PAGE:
US14/528,996 Continuation US9042082B2 (en) 2013-03-19 2014-10-30 Multilayer ceramic capacitor

Publications (2)

Publication Number Publication Date
US20150162133A1 US20150162133A1 (en) 2015-06-11
US9236187B2 true US9236187B2 (en) 2016-01-12

Family

ID=51580059

Family Applications (2)

Application Number Title Priority Date Filing Date
US14/528,996 Active US9042082B2 (en) 2013-03-19 2014-10-30 Multilayer ceramic capacitor
US14/621,450 Active US9236187B2 (en) 2013-03-19 2015-02-13 Multilayer ceramic capacitor

Family Applications Before (1)

Application Number Title Priority Date Filing Date
US14/528,996 Active US9042082B2 (en) 2013-03-19 2014-10-30 Multilayer ceramic capacitor

Country Status (4)

Country Link
US (2) US9042082B2 (en)
JP (2) JP5696821B2 (en)
KR (1) KR101674583B1 (en)
WO (1) WO2014148373A1 (en)

Families Citing this family (10)

* Cited by examiner, † Cited by third party
Publication number Priority date Publication date Assignee Title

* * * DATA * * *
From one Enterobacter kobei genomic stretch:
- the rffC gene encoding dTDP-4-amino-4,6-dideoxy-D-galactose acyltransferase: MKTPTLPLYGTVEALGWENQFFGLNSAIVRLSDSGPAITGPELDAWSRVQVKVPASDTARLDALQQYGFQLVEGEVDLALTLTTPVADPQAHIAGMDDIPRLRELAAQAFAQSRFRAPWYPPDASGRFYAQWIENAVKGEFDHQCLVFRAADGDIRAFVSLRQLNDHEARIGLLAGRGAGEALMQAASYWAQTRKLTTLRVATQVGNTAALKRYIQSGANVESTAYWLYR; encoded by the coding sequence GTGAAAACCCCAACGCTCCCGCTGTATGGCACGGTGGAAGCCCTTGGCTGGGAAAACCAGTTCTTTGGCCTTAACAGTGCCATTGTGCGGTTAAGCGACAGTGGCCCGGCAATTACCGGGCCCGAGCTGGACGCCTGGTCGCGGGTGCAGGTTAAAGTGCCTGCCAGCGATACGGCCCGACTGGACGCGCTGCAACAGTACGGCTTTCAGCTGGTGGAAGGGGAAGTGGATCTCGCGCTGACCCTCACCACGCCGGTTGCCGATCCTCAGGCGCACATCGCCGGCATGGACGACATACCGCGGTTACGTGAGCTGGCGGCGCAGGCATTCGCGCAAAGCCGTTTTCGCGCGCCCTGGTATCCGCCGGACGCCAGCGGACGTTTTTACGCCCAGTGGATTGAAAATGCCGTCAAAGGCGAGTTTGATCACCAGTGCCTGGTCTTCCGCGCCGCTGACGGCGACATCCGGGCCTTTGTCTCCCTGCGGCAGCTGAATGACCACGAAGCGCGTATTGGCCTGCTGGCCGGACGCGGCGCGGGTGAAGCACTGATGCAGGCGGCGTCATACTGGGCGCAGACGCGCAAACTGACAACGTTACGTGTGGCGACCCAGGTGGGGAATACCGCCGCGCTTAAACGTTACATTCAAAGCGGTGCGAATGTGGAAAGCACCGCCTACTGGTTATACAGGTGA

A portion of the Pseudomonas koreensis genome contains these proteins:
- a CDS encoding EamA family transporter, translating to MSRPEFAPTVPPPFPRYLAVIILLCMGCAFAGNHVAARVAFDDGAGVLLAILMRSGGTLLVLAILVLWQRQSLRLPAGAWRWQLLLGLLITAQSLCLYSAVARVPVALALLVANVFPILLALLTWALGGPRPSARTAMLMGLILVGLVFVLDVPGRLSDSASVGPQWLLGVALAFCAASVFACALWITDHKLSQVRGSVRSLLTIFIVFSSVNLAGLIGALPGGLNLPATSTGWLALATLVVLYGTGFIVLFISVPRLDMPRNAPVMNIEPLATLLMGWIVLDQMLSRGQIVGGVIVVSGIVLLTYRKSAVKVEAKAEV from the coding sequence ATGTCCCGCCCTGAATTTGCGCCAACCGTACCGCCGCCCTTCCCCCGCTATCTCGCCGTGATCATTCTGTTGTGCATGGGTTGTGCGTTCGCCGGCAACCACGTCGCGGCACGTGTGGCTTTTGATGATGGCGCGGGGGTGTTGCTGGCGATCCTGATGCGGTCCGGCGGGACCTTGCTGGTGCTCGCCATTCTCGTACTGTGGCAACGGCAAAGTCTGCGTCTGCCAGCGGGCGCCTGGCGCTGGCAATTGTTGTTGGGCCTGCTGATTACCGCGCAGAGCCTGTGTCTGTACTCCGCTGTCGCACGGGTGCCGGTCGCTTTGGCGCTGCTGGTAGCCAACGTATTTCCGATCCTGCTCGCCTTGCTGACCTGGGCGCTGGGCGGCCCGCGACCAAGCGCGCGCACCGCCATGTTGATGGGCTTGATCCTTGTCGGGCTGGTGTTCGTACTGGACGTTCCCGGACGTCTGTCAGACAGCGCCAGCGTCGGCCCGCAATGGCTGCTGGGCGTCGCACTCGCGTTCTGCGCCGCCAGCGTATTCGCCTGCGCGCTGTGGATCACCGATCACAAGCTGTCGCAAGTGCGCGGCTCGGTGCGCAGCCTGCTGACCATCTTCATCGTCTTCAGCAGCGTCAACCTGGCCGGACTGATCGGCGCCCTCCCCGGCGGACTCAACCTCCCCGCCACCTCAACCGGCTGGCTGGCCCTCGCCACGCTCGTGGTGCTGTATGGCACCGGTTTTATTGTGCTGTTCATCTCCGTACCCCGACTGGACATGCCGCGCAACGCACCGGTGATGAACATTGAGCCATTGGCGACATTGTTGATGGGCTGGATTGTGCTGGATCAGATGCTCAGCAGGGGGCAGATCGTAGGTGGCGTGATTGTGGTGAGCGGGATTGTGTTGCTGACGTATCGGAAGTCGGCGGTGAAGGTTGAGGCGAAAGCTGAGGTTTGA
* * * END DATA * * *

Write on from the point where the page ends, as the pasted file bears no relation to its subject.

WO2014148133A1 (en) * 2013-03-19 2014-09-25 株式会社村田製作所 Multilayer ceramic capacitor
JP6376992B2 (en) * 2015-02-27 2018-08-22 太陽誘電株式会社 Multilayer ceramic capacitor
JP6370744B2 (en) * 2015-06-24 2018-08-08 太陽誘電株式会社 Multilayer ceramic capacitor and manufacturing method thereof
KR101701049B1 (en) * 2015-08-07 2017-01-31 삼성전기주식회사 Multi-layered ceramic electronic component and manufacturing method of the same
JP6571590B2 (en) * 2016-05-26 2019-09-04 太陽誘電株式会社 Multilayer ceramic capacitor
JP2018063969A (en) * 2016-10-11 2018-04-19 株式会社村田製作所 Multilayer ceramic capacitor
JP2018148117A (en) * 2017-03-08 2018-09-20 太陽誘電株式会社 Multilayer ceramic capacitor and manufacturing method thereof